|Home » Forums Ľ Professional Finishing Ľ Message||Login|
You are not logged in. Consider these WOODWEB Member advantages:
Pre cat lacquer rub out3/14
I am a finish carpenter by trade who installs kitchens. We make some of our own cabinets but most of the cabinets we use are manufactured elsewhere and sent to us to install. Ive been doing more and more of my own spray finishing since often we are missing fillers, fascia pieces , end panels , etc and being able to make them and finish them is sometimes preferable to waiting 3-4 weeks for a replacement to come in.
Most of my experience with spray finishing has been self taught and through trial and error so please forgive my relative lack of knowledge.
I've been using Lenmar's pre cat pigmented lacquer for most of my spraying recently . I am able to get a pretty good finish with my Hvlp but where I struggle is "finishing the finish." Everytime I try to sand out dust nibs or light orange peel , I end up just making it worse.
I am curious, what does a post-spray finishing process look like in a larger cabinet shop ? I've been doing 400 grit , 800 grit then polishing compound but haven't been thrilled with the results
Thanks in advance for any and all advice
Off the gun is what I do.
Only time I'm going to go through a rub out process is if it's for a high gloss.
If you are normally getting grunge in your finishes that you have to fix, you need to determine where it's coming from and eliminate it. You should be able to get a mostly nib free finish on most of your parts. Of course the occasional dust speck, bubble or hair will happen.
Unless you have a spray booth or a fan exhausting the spray area you need to move the sprayed parts into a space where nothing can settle out of the air onto your part. Spraying and drying in the same room without exhaust is going to give you an issue. Don't know if this is your issue but something to consider.
For minor denibbing Iíve had good luck with this tool:
Can't respond to a post finishing schedule since I don't know what sheen you are attempting. You're probably using the wrong tip or viscosity if you are getting orange peel. I'm no fan of precat in the kitchen. I've seen issues around the dishwasher, sink, and range hoods.
I did check out the Lenmar products. Try using a white basecoat under a post catalyzed pigmented conversion varnish. Scuff with 320 between coats. Blow and tack off, before spraying. A dust free environment, with an exhaust fan..just some fan in a window, in a clean room. Be sure to reduce the conversion varnish according to the product info sheet. Not too much air at the gun. Gravity feed works great and is easy to clean. You should get a clean, hard, water resistant finish. Be sure to wear a respirator. We can make you a finish guy yet!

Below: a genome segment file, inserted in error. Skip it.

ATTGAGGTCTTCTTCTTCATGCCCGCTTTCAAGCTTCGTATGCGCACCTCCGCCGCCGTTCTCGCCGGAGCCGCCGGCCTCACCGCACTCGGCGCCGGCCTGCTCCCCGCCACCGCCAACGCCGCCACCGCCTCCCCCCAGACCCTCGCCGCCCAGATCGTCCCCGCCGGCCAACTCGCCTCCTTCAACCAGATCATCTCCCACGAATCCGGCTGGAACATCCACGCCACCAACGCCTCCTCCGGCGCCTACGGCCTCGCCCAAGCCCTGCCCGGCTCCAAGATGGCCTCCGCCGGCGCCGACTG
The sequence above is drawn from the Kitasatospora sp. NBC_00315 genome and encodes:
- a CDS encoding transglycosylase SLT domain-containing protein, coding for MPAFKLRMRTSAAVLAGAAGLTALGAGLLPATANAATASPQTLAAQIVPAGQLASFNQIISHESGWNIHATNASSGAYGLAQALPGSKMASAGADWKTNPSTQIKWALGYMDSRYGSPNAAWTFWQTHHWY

Thanks for the responses!
I've been using pre-cat because that's what I can get at a local Benjamin Moore and because they can tint it to match colors for me. Usually I'm going for a Satin sheen because that's what the cabinets we use are finished in. For conversion varnish, do you guys tint it yourselves? And where do you get it?
When I'm spraying it I do put a fan an in the window and spray in front of that. I was using a 2.0 tip for the precat but just bought a 1.5. What tip size would you all recommend?
When I was spraying precats with an HVLP I used a 1.7mm tip, and a 2.0mm with primers.
Now I have a AAA pump and life is so much better.
There are some paint stores that carry post catalyzed products. Lenmar, as you are already using their precat, or MLCampbell products might be where to start. I know I can get ML Campbell at the paint store or through the Atlantic Plywood Corp. Both outlets will tint the finish to match any color.
Had similar problems years ago and when I looked closely at my set up I found it was just not clean enough. One problem was me; I had way too much dust and such on my clothes. I started wearing the very sporty throw away coveralls and made certain they were clean before I went into the finishing area.
So many people overlook other sources of contaminates. A very smart painter showed me this trick to find out what is what. Take a five gallon bucket and stretch plastic wrap over the top and let it set in both your booth and the finishing area in general. It was amazing what ended up on top of the plastic film. The same crap that was setting down in our wet finishes. Long story short we had to move our finish area further away from production.
Best of luck
D. John Bishop